Why sales environments and offline experiences matter
Why sales environments and offline experiences matter
With so much happening online in relation to engagement and marketing, one thing that matters more than ever is the offline experience.
Take property and project marketing for example. While it makes perfect sense for a sales office to showcase the development and fully immerse consumers in the architectural style, interior design and aspiration in the right light, marketers are beginning to scale the experience in new ways. Most consumers will begin their journey online, engaging with renders, lifestyle and design inspired content, and as expected they register their interest which should push them through to the sales office.
Firstly, it’s fair to say location and price will determine a lot, but visiting two or three sales offices or project marketing suites in a day or two will provide the greatest catalyst for the influence marketers plan for. The online experience was relevant and we’ve all come to expect a certain standard from a landing page or website on our range of connected devices, but how is the offline experience going to enhance and sway the journey?
As I write this, I am looking at a print ad in the local weekly review showcasing a renowned chef-driven food and wine event. It’s at a local sales office for an apartment development in Elwood, an inner city bayside suburb of Melbourne. Firstly, the full page ad in print is an invite to a free event – limited numbers mean you’ll need to RSVP. This offline experience has been carefully designed to immerse consumers deeper into their brand experience and reinforce the lifestyle that awaits them on the doorstep of the new apartment building upon completion. ‘This is what your life will feel like’. To do this, the fit-out of the venue must deliver a hybrid atmosphere – the perfect reflection of the product experience and an event space. You’ll notice that I didn’t mention sales office. This strategy reflects the thinking and planning to drive visitation at more engaging times of the week, possibly night time. Most sales offices are designed to be open at peak interest times but if planned right, the ability to provide more opportunities can be realised. A month earlier, at the same venue, another event was held where the interior designers helped buyers and prospects assess their relationship with the fit-out and furniture. Canapés and champagne helped set the tone and complemented the value perception.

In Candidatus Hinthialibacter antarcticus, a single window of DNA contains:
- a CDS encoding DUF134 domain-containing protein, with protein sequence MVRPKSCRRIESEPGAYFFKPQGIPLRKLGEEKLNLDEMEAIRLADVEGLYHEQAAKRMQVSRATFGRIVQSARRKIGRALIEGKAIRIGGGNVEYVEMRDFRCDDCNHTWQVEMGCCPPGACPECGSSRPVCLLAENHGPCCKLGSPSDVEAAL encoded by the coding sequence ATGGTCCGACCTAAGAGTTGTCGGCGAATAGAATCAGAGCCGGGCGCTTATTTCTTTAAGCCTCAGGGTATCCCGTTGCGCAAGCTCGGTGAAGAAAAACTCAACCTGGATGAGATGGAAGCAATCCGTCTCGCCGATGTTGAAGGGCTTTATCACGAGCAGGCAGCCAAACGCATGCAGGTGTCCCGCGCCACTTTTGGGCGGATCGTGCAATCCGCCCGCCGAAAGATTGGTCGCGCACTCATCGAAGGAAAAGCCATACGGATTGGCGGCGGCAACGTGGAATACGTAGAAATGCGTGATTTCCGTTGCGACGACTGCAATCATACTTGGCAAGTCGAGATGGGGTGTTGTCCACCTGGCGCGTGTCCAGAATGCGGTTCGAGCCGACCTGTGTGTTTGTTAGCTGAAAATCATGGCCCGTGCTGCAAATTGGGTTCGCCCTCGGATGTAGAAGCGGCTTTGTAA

Along the same lines, but in a different category, I was recently referred by a colleague to an event for a leading online wine business based in Sydney. This offline experience was located within the great hall of the National Gallery of Victoria, Melbourne. Twenty or so leading wine makers – yes the actual wine makers themselves, and not salesmen – showcased their varietals in an atmosphere that delivered the essence these premium brands deserved. It was all about the environment, the wine and the experience of talking casually with authorities.
The branding for the event owner was deliberately faded into the background. “Meet the makers” was more apt than “Meet the wine sellers”. We met a lot of like-minded people who were all catered for with all the trimmings that made sense for an experience like this. The price of entry could be discounted from any purchase of wine. A few days later I got a call to confirm my order, and received a bonus pack for starting the path to loyalty. What I left with was an experience I can genuinely reminisce about and taste again when I decide to open a bottle made by the people I met.
All of these offline experiences took place in unique environments, not sales offices. While this is on-trend and there’s no rocket science here, there’s some simple logic that people often fail to consider – What will make this experience something a consumer will remember?
The wine makers were authorities. The renowned chef is an authority. So are the interior designers. They are also all involved in the process of developing the product, not simply selling it. They all deliver something your consumers value and can authentically experience and relate to. The key is that the setting requires an experience and unique mood that consumers wouldn’t typically expect. It should invigorate and deliver the key emotive and subtle attributes of your product and vision.
Globally, we’re seeing a lot of these offline experiences taking shape in different forms. In these days of multi channel commerce, retailers are looking to maximise their offline and online experiences in new ways. This is being drawn from insights and behaviours showing that their customers’ habits are not wedded to one way of buying over another. The offline experience as part of the consumer journey is critical.
Sales offices for property marketing are now curated, considered spaces which offer a greater opportunity to deliver richer offline experiences. While your website is live 24/7, it doesn’t mean your sales office or retail space should be closed as often as it is. Don’t get me wrong, it’s not about being open longer hours, it’s about being open at the right times for the right experience. We firmly believe that the time of day dictates the type of experience you should deliver. Create time for the more immersive and richer brand experiences that your customer will reminisce about.
P.S. If you think a sales office is purpose-built for a salesman to work from, feel free to disregard my thoughts here.